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The fault in our Kalasag

Over the past few weeks, Kalasag has been criticized with unabashed complaints along the way with members of the Ateneo community hardly hitting the service it is trying to provide to graduating students. The senior class of political science in particular has raised concerns on the account that Kalasag has unethically breached the rights of the students to a proper and genuine consultation before the implementation of its seemingly autocratic guidelines.

The yearbook orientations provided by Kalasag earlier this month only involved the dissemination of guidelines graduating students should be reminded of – and what sparked the hysteria included those concerning the redundant excessive fees, the change in the service provider for pictorials, and gender sensitivity issues raised by concerned groups, among others.

Political science students are now disseminating signature campaigns to augment these problems and the Samahan Central Board (SCB) has included the concerns against Kalasag in the agenda of their recent meetings to resolve what can still be resolved of. The outcry now remains to echo one prayer – a consultation with the students on the following pressing issues:

First, that the subscription fee be abolished and the solicitation forms be utilized to raise funds for the direct and sole purpose of yearbook subscription. The use of solicitation forms is not mandatory but whatever money can be raised from solicitation will be used for advertisements. Furthermore, the 10% commission students can get from the funds is just a tokenistic agenda for Kalasag to raise excess money. The funds should be used to pay for the yearbook instead of unnecessary ads and in exchange of the oppressive subscription fee;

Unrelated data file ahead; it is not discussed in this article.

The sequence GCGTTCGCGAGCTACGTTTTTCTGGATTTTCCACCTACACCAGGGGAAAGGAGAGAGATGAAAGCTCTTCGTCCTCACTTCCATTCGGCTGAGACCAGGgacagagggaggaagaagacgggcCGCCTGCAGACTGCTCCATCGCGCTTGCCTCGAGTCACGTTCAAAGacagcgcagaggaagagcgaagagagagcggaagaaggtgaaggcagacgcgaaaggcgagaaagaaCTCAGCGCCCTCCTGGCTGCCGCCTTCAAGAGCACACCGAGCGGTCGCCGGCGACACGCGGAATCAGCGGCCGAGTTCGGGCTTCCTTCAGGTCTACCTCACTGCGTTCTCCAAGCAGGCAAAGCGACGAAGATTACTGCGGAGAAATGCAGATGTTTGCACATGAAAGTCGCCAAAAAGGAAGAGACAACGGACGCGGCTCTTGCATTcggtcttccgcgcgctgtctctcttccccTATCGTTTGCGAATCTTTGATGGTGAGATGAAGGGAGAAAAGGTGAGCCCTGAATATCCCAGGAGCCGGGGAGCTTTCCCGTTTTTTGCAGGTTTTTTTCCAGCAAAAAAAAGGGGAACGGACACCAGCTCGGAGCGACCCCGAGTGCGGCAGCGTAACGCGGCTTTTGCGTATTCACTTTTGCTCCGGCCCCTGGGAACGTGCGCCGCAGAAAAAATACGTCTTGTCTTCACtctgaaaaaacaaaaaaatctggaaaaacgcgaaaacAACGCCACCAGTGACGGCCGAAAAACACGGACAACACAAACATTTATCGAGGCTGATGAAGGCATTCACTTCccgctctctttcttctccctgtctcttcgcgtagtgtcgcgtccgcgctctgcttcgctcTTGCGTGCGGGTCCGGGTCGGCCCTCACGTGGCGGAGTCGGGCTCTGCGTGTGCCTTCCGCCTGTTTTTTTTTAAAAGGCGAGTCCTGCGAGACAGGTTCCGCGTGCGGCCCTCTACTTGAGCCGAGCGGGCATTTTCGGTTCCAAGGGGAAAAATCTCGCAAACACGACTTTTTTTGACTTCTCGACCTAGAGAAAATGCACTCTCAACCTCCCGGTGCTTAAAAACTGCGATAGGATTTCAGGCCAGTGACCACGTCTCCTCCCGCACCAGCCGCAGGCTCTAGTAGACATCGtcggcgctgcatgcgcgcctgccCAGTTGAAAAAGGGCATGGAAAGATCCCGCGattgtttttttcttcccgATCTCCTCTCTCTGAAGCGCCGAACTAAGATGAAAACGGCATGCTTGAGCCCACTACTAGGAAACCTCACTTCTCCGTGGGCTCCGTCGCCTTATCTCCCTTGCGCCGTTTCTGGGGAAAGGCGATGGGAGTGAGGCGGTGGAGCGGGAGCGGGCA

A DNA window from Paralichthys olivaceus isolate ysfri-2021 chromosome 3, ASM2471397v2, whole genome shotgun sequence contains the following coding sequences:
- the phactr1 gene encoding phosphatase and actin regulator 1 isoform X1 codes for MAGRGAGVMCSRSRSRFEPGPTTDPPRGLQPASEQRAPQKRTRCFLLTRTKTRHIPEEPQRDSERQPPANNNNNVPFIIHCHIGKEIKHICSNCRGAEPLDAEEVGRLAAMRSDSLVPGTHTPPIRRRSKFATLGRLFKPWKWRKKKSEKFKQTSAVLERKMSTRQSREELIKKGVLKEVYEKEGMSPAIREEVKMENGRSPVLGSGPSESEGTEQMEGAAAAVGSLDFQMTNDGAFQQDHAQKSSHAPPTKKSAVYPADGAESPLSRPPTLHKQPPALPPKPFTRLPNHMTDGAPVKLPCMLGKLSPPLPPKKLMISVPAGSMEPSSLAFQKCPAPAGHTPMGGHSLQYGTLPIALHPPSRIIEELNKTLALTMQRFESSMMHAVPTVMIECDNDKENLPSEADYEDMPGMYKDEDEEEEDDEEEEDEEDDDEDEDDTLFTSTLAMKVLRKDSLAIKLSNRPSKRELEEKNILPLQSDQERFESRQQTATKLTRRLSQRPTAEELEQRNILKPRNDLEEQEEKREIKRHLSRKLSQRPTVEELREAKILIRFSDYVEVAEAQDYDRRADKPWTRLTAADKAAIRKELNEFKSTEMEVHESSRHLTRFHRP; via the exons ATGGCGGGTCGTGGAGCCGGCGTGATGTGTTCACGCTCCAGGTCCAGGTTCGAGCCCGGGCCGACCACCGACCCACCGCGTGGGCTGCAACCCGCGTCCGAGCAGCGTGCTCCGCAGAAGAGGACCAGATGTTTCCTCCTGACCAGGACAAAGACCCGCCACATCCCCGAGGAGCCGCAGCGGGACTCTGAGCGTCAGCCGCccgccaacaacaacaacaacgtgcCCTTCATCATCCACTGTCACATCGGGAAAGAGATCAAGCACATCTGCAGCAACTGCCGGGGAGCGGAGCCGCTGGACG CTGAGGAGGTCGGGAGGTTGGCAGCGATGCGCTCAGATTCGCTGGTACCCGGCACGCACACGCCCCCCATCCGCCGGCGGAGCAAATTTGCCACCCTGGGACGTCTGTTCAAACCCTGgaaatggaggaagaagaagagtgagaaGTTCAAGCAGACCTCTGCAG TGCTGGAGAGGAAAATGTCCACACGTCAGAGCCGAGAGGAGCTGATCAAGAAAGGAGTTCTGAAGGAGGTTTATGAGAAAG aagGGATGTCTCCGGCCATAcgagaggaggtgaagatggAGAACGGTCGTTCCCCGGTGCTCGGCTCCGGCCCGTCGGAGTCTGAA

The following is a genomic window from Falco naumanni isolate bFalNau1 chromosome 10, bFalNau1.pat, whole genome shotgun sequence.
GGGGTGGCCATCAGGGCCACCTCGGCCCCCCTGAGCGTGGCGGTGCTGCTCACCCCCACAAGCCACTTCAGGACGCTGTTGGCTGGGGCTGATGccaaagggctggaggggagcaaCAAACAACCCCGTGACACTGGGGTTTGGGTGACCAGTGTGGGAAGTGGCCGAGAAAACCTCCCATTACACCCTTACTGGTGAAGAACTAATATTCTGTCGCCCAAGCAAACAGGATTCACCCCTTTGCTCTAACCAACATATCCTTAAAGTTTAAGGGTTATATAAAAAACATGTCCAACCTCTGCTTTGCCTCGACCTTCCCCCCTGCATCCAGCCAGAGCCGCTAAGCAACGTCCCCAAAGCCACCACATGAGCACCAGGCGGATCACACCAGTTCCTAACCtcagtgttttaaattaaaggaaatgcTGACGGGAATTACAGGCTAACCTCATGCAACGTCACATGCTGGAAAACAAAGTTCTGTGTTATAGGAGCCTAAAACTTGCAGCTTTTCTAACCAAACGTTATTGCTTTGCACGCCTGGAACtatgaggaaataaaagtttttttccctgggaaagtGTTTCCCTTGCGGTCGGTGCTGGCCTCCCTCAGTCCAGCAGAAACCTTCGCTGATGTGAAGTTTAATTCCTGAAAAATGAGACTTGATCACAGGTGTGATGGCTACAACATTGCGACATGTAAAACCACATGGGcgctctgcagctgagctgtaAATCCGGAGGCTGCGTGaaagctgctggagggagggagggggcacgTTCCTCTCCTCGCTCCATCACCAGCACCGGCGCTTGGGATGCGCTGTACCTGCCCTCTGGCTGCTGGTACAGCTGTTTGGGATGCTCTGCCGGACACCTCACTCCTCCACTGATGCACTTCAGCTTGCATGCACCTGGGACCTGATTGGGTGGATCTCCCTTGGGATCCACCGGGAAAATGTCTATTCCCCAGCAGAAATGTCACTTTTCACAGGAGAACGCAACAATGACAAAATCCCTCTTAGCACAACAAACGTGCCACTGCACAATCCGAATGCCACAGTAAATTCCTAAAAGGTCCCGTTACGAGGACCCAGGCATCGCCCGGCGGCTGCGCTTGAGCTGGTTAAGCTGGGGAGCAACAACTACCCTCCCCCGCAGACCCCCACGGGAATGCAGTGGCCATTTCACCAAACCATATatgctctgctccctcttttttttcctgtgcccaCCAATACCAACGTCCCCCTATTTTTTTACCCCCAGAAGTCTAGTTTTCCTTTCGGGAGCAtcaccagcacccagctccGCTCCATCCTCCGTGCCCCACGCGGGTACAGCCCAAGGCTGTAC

Second, that Kalasag be able to provide justified reasons for the change of service provider for pictorials given that the satisfactory rate of such service is in a fluctuating situation. The quality of photos is severely criticized by students, stressing that the expensive payment for the yearbook should be properly compensated; and

Third, among other issues that were raised, that Kalasag allow biologically male graduating students, regardless of gender orientation, to any hairstyle that they deem fit for their toga pictorials. The current policy of a rigid implementation of “formal” hairstyles for toga pictorials is a blatant discrimination against the recognition of individual personal identities of students who do not conform to what we usually assume to be “formal”.

Such impending cases must be immediately given action. More than the internal disposition of the yearbook staff, students must foremost retain the moral integrity of our rights and any member of the University community must respect this if we pursue our so-called core principle on social justice. The issue here remains to touch on how far our voice as students can reach, if any deaf ear is even listening.

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